How to Use Plaster of Paris to Anchor Paper Mache
masque en papier machÃ© image by jean claude braun from Fotolia.com
Paper mache is a fun and inexpensive way to create small statues and masks. Producing larger statues may take a bit more work because you will need to create a mould or base to strengthen the paper mache. Plaster of Paris is a good option for creating a base form for paper mache projects.
Plaster of Paris gives the sculpture strength and the paper mache overlay gives it a rich texture.
- Paper mache is a fun and inexpensive way to create small statues and masks.
- Producing larger statues may take a bit more work because you will need to create a mould or base to strengthen the paper mache.
Sketch the statue on paper to get a visual of what you are creating. Decide how large the project will be and the scale of each item.
Cover your work area with newspaper or plastic to avoid a mess.
Lay out your materials.
In a big mixing bowl, mix plaster of Paris powder with water in a ratio of approximately two parts plaster to one part water. This forms a claylike paste that can be sculpted into a mould, mask, statuary or other item. If the mixture is too thin, add plaster of Paris powder, if it is too thick or dry add water one teaspoon at a time. For a 6-inch statue, start with about 2 cups Plaster of Paris and 1 cup of water.
- In a big mixing bowl, mix plaster of Paris powder with water in a ratio of approximately two parts plaster to one part water.
- If the mixture is too thin, add plaster of Paris powder, if it is too thick or dry add water one teaspoon at a time.
Sculpt the plaster of Paris paste into your statue form. The paste sets within 30 minutes, so work quickly.
Set the statue aside to dry. Wait at least 24 hours before beginning the paper mache step to allow the statue to set completely and to avoid mould between the plaster and the paper mache.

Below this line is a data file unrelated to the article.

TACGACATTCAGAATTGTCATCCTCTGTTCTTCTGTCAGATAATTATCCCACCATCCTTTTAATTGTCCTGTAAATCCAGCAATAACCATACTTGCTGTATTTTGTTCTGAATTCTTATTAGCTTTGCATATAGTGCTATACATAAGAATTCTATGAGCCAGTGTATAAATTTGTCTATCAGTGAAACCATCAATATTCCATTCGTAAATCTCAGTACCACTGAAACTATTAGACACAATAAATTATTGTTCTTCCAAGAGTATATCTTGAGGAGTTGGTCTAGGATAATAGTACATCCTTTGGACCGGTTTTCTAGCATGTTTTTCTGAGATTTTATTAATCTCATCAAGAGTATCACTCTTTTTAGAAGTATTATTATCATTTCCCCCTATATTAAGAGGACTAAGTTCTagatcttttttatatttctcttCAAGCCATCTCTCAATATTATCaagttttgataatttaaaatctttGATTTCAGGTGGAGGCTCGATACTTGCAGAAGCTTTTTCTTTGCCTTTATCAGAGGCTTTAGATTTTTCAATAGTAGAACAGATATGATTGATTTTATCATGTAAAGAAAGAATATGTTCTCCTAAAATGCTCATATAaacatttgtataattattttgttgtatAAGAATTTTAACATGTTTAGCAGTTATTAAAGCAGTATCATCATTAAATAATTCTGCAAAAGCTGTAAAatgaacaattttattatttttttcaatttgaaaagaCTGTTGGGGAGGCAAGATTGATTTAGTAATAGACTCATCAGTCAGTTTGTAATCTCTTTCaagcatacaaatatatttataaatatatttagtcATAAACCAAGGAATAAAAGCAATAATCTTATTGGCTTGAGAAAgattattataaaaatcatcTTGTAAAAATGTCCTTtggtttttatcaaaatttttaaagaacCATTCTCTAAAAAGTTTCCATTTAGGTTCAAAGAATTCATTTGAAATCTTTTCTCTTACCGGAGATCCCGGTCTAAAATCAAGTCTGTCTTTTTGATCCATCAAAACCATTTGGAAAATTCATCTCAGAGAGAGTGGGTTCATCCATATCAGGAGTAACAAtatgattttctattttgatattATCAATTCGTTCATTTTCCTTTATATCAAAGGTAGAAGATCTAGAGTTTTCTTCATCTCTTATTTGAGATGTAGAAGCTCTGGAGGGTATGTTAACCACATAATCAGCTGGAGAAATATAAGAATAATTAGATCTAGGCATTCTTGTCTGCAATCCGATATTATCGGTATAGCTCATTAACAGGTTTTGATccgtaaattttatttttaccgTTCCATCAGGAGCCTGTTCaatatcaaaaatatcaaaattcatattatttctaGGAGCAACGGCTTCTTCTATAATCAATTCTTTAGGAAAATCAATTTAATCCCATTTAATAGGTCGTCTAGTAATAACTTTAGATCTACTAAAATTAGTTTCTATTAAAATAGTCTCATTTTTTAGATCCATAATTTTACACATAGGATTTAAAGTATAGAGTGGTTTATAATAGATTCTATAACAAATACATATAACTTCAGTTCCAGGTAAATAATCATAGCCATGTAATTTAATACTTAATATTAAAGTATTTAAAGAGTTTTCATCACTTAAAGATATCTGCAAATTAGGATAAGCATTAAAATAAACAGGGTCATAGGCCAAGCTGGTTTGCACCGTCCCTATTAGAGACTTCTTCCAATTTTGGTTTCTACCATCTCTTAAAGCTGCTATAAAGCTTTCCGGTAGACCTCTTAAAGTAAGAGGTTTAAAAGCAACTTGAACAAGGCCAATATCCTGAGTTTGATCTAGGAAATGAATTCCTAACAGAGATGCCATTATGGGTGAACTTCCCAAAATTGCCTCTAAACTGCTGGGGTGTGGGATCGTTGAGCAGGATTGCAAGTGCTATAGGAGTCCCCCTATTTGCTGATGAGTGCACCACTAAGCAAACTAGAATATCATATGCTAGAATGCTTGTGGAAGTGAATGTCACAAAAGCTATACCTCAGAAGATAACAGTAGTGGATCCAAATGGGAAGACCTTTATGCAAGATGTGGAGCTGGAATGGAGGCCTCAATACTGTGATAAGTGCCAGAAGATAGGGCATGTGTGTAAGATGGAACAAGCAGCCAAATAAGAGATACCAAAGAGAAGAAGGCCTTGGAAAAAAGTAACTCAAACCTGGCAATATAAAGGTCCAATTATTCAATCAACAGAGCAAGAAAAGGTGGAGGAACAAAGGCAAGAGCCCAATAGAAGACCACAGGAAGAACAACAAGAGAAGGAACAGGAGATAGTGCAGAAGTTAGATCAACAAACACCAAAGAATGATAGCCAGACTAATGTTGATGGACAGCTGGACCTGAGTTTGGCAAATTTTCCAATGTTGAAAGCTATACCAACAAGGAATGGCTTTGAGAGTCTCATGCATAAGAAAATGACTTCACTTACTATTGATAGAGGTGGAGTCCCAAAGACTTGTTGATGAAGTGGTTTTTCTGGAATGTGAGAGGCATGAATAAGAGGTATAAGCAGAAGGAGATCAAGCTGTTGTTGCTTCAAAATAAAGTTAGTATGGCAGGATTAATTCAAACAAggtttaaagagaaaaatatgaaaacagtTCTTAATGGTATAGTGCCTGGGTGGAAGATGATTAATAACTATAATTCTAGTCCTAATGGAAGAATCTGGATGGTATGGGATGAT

In a big mixing bowl, stir together flour and water to make thin paste. Start with 1 cup of each. The paste should be thinner than cake batter but thick enough to stick to the newspaper strips.
Dip newspaper strips one at a time into the paste mixture. Run fingers down either side of the strip like a squeegee to remove excess paste. Lay the strip on the statue and smooth out any wrinkles or air bubbles. Lay additional strips in a slightly overlapping criss-cross pattern until the statue is covered.
- Set the statue aside to dry.
- Lay the strip on the statue and smooth out any wrinkles or air bubbles.
Let the pasted strips dry completely. Add additional strips for a second layer to give it a bit more textural depth.
Let dry for at least 24 hours. Paint or add embellishments like hair or beads.
- You can use the plaster of Paris to create other items for a paper mache base, like a bowl or a weight to go inside a paper mache dome (made from a balloon inside the paper mache).
- For a smooth finish, rub out all the wrinkles from the newspaper strip. Leave some wrinkles for a rough texture.
Carrie Simmons has been writing in the travel industry for more than 10 years. She is the creator, producer and primary writer of Travel With Kids, an award-winning family travel documentary series. Her articles have also appeared in “USA Travel Magazine,” “Yuma Daily Sun” and “Travel Savvy Mom.”